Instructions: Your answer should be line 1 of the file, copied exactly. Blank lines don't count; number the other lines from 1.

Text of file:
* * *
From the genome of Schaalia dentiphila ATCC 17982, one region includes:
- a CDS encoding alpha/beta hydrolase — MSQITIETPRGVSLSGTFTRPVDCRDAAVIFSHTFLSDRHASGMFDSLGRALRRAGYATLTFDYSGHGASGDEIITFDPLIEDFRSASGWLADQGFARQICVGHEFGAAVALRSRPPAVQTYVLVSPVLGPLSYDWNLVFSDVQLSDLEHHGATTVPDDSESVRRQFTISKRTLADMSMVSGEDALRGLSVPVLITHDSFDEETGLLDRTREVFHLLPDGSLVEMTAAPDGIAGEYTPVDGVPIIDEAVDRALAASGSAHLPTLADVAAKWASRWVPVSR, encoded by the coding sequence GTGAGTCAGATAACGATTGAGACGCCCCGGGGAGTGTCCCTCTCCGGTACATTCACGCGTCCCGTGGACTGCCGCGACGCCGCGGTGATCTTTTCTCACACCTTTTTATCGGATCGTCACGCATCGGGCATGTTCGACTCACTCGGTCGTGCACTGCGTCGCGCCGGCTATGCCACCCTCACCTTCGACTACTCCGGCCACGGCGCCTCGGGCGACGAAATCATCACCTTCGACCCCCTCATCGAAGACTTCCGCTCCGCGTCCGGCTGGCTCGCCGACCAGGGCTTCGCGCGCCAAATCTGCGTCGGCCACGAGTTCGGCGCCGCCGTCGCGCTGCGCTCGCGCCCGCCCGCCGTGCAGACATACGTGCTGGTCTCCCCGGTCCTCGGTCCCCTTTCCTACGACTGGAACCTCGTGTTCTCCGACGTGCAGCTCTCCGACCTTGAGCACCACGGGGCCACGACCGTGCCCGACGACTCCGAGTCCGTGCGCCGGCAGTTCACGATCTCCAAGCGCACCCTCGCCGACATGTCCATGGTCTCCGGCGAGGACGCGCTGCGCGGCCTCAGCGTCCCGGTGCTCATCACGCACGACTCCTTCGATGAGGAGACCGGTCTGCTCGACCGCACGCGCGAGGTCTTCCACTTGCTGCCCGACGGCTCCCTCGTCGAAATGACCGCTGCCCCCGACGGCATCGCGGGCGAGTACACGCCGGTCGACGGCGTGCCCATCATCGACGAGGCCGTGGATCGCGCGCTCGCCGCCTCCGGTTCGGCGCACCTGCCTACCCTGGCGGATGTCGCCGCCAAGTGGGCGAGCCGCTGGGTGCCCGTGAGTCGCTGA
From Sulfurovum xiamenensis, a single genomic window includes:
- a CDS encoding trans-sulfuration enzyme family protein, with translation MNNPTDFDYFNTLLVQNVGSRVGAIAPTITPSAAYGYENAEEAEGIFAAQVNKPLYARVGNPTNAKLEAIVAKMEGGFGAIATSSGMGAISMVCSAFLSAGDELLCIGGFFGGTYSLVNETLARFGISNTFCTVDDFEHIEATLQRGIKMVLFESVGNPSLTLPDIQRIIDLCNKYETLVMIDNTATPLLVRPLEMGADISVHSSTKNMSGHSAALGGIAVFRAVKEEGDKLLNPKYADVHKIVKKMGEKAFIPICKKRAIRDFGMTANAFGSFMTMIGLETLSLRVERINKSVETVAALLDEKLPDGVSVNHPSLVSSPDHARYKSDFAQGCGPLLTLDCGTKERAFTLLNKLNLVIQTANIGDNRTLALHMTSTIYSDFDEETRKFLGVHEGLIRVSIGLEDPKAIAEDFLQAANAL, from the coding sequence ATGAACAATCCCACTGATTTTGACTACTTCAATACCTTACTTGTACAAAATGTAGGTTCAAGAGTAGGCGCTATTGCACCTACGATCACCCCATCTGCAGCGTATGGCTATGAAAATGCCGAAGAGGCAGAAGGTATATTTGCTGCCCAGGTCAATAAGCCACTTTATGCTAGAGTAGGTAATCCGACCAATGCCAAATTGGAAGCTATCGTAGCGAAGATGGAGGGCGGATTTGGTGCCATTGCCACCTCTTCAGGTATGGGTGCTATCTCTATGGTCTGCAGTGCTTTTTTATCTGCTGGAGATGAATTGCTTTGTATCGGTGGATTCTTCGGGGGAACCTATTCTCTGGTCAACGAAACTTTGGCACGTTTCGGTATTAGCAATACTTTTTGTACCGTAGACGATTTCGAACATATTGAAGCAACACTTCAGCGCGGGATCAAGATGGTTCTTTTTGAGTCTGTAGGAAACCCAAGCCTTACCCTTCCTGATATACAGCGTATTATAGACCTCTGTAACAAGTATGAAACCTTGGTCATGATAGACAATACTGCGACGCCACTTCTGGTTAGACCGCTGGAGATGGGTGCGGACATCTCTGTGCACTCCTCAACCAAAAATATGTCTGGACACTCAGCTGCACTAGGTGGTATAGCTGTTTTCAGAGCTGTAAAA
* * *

From the genome of Schaalia dentiphila ATCC 17982, one region includes: